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Engineering courses lose charm,50% seats lie vacant in Telangana

Dearth Of Jobs Trigger Sharp Dip, Say Experts

Hyderabad: Engineering seems to be losing its sheen among students in Telangana with figures recently presented in the Rajya Sabha revealing that barely half of the number of approved seats was filled between 2014 and 2016.

During the same period, the number of institutes had reduced from 404 in 2014 to 377 in 2016, and the approved intake dropped by over 60,000 in Telangana. With over 50 colleges opting out of Jawaharlal Nehru Technological University affiliation process and many closing shop from the academic year 2017-18, the number of approved intake is expected to drop further. But industry observers believe the dip in approved intake will have little impact on the trend of rise in number of vacant seats. “There is an absolute imbalance between number of colleges and number of students opting for technical courses. Only if approved intake is cut by 50%, then there are chances of not having a single vacant seat,” said NLN Reddy, placement officer at Chaitanya Bharathi Institute of Technology. To the question posed by minister of state for human resource development Mahendra Nath Pandey if there was any scheme proposed by the government to encourage engineering colleges, the ministry replied, “Since many of these colleges are privately managed, there is no scheme by the government to encourage them. However, to rationalize the expansion of courses in engineering/technological, management etc, AICTE has notified mandatory accreditation regulation for institutes seeking new courses/ expansion of existing courses.” This year, some courses in which seats might be reduced which seats might be reduced in Telangana are under the civil, mechanical and information technology heads in engineering, besides pharmacognosy, pharma chemistry, and pharmacology seats. Experts claim the trend could be attributed to a near-stagnated job market for engineers or a glut of career options for students from non-engineering fields. “A majority of students graduating from engineering institutes do not have skill set and industry knowledge. Due to this, many of them shift to non-engineering fields,” said K Dayanand, professor at a private college.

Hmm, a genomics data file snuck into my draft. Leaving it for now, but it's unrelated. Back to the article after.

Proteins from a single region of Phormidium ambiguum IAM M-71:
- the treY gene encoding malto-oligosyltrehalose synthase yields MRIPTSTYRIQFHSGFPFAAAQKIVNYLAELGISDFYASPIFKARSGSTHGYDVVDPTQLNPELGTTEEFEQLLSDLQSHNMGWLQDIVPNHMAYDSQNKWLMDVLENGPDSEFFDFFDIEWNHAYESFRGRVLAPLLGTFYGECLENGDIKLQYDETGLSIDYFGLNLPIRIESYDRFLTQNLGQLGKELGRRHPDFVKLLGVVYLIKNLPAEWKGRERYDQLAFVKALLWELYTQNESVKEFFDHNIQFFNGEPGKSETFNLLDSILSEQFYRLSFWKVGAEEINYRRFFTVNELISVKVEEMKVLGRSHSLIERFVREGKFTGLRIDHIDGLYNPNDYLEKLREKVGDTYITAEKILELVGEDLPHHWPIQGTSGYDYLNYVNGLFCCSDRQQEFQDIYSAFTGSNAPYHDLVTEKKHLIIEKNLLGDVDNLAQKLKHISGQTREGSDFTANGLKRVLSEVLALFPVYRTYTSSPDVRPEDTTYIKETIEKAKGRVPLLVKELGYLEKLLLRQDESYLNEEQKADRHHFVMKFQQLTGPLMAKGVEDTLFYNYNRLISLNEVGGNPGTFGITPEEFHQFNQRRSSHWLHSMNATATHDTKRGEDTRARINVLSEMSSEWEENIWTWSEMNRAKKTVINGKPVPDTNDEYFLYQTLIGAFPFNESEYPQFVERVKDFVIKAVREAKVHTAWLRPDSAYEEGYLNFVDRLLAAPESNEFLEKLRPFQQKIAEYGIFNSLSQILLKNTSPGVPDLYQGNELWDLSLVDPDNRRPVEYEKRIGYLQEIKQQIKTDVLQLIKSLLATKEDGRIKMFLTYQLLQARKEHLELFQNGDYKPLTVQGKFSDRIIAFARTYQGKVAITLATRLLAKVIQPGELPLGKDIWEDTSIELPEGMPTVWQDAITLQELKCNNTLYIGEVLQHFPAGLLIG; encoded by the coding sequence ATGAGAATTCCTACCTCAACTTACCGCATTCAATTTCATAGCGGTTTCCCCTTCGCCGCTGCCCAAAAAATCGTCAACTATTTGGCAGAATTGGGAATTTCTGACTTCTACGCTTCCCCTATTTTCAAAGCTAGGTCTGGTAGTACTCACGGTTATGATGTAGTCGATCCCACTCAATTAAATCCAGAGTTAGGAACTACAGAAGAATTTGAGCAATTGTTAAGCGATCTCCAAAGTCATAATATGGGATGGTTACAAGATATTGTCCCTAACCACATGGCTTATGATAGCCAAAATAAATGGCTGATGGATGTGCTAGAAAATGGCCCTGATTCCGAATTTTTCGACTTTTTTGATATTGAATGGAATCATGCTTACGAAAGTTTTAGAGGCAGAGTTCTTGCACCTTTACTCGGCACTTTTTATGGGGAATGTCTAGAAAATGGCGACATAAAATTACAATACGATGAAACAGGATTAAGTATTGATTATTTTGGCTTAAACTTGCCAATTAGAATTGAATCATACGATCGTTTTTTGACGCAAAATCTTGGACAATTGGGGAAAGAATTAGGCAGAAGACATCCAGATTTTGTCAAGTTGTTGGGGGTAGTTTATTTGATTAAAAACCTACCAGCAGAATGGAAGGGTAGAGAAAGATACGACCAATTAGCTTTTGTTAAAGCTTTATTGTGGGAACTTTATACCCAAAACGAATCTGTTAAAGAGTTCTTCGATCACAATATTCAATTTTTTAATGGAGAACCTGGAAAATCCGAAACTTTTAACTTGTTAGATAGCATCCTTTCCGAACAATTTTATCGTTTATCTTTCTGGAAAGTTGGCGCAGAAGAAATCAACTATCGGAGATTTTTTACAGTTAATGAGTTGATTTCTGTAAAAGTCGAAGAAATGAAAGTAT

Engineering courses lose charm,50% seats lie vacant in Telangana

35 city tech institutes unapproved, warns AICTE

Hyderabad: There are 279 unapproved technical institutes in the country of which 35 are in Hyderabad, the All India Council for Technical Education (AICTE) has warned students ahead of the 2017-18 admission year. After Delhi, Hyderabad has the highest number of unapproved institutes, most of them are management institutes. Of the 35 unapproved institutes in Hyderabad, 16 are located in posh localities including Banjara Hills, Jubilee Hills, Hitech City, Ameerpet, Panjagutta and Begumpet. The rest are in Nallakunta, SR Nagar, Dilsukh Nagar and Mehdipatnam. As an annual statutory warning to all state governments, the AICTE has issued a list of institutes conducting technical programmes, including engineering, management, pharmacy, without its approval. Many of these institutes have been in the ‘red’ list for quite some time, said an AICTE official. The AICTE has issued notices to the unapproved institutes and published public notices in newspapers cautioning students not to take admission there. Though the AICTE has listed these institutes as unapproved, a random check on their websites reveals that most of them are still operational as admissions are open for various courses, including MBA, PG diploma into banking services, BBM and BBA, for the academic year 2017-18. A few colleges are also offering integrated courses such as BBA with MBA in four years. Among the neighbouring states, Karnataka has 33 unapproved technical institutes, Maharashtra 17, Tamil Nadu 11and Kerala two.